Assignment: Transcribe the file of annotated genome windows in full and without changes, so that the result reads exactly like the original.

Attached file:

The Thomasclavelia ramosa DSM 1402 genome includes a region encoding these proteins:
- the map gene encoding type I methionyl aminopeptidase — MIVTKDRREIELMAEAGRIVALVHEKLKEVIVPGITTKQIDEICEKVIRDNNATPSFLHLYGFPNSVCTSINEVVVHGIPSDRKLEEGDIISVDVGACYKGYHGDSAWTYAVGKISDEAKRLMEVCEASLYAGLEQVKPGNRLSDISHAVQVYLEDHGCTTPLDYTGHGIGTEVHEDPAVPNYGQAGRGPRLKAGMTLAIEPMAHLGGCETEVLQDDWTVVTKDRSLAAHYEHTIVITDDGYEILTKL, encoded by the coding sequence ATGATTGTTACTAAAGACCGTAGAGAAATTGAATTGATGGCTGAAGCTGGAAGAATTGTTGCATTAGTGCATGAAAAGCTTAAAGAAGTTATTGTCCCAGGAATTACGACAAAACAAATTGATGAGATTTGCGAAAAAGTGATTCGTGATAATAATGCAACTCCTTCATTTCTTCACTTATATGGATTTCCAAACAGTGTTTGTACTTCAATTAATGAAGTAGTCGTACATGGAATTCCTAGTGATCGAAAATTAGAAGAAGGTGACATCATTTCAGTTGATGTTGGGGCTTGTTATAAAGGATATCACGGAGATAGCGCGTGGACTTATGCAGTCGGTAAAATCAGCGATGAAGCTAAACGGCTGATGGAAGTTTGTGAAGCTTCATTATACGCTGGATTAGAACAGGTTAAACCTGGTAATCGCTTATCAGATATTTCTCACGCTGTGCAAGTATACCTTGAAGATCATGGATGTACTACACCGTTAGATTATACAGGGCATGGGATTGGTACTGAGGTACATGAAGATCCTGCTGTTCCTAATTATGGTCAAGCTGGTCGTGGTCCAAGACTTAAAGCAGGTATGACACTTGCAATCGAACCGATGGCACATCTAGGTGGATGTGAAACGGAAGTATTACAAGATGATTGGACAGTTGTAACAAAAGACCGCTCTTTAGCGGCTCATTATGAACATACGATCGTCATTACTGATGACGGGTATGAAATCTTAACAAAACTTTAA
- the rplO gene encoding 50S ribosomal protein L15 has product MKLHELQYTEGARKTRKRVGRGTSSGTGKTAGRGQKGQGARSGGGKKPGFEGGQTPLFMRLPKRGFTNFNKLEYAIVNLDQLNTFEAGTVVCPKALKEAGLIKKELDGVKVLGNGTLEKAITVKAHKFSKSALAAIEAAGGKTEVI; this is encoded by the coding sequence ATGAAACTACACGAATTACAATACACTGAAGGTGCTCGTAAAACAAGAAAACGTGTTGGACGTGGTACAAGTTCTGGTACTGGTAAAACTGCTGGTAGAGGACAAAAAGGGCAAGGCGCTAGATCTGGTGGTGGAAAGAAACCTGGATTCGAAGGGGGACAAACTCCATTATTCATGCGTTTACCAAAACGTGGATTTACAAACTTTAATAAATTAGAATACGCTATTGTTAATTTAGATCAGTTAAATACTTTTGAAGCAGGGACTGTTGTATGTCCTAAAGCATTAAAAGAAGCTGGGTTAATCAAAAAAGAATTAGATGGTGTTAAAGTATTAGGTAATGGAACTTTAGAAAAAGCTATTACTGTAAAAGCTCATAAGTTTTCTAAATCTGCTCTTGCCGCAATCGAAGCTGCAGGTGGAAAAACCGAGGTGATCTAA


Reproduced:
The Thomasclavelia ramosa DSM 1402 genome includes a region encoding these proteins:
- the map gene encoding type I methionyl aminopeptidase — MIVTKDRREIELMAEAGRIVALVHEKLKEVIVPGITTKQIDEICEKVIRDNNATPSFLHLYGFPNSVCTSINEVVVHGIPSDRKLEEGDIISVDVGACYKGYHGDSAWTYAVGKISDEAKRLMEVCEASLYAGLEQVKPGNRLSDISHAVQVYLEDHGCTTPLDYTGHGIGTEVHEDPAVPNYGQAGRGPRLKAGMTLAIEPMAHLGGCETEVLQDDWTVVTKDRSLAAHYEHTIVITDDGYEILTKL, encoded by the coding sequence ATGATTGTTACTAAAGACCGTAGAGAAATTGAATTGATGGCTGAAGCTGGAAGAATTGTTGCATTAGTGCATGAAAAGCTTAAAGAAGTTATTGTCCCAGGAATTACGACAAAACAAATTGATGAGATTTGCGAAAAAGTGATTCGTGATAATAATGCAACTCCTTCATTTCTTCACTTATATGGATTTCCAAACAGTGTTTGTACTTCAATTAATGAAGTAGTCGTACATGGAATTCCTAGTGATCGAAAATTAGAAGAAGGTGACATCATTTCAGTTGATGTTGGGGCTTGTTATAAAGGATATCACGGAGATAGCGCGTGGACTTATGCAGTCGGTAAAATCAGCGATGAAGCTAAACGGCTGATGGAAGTTTGTGAAGCTTCATTATACGCTGGATTAGAACAGGTTAAACCTGGTAATCGCTTATCAGATATTTCTCACGCTGTGCAAGTATACCTTGAAGATCATGGATGTACTACACCGTTAGATTATACAGGGCATGGGATTGGTACTGAGGTACATGAAGATCCTGCTGTTCCTAATTATGGTCAAGCTGGTCGTGGTCCAAGACTTAAAGCAGGTATGACACTTGCAATCGAACCGATGGCACATCTAGGTGGATGTGAAACGGAAGTATTACAAGATGATTGGACAGTTGTAACAAAAGACCGCTCTTTAGCGGCTCATTATGAACATACGATCGTCATTACTGATGACGGGTATGAAATCTTAACAAAACTTTAA
- the rplO gene encoding 50S ribosomal protein L15 has product MKLHELQYTEGARKTRKRVGRGTSSGTGKTAGRGQKGQGARSGGGKKPGFEGGQTPLFMRLPKRGFTNFNKLEYAIVNLDQLNTFEAGTVVCPKALKEAGLIKKELDGVKVLGNGTLEKAITVKAHKFSKSALAAIEAAGGKTEVI; this is encoded by the coding sequence ATGAAACTACACGAATTACAATACACTGAAGGTGCTCGTAAAACAAGAAAACGTGTTGGACGTGGTACAAGTTCTGGTACTGGTAAAACTGCTGGTAGAGGACAAAAAGGGCAAGGCGCTAGATCTGGTGGTGGAAAGAAACCTGGATTCGAAGGGGGACAAACTCCATTATTCATGCGTTTACCAAAACGTGGATTTACAAACTTTAATAAATTAGAATACGCTATTGTTAATTTAGATCAGTTAAATACTTTTGAAGCAGGGACTGTTGTATGTCCTAAAGCATTAAAAGAAGCTGGGTTAATCAAAAAAGAATTAGATGGTGTTAAAGTATTAGGTAATGGAACTTTAGAAAAAGCTATTACTGTAAAAGCTCATAAGTTTTCTAAATCTGCTCTTGCCGCAATCGAAGCTGCAGGTGGAAAAACCGAGGTGATCTAA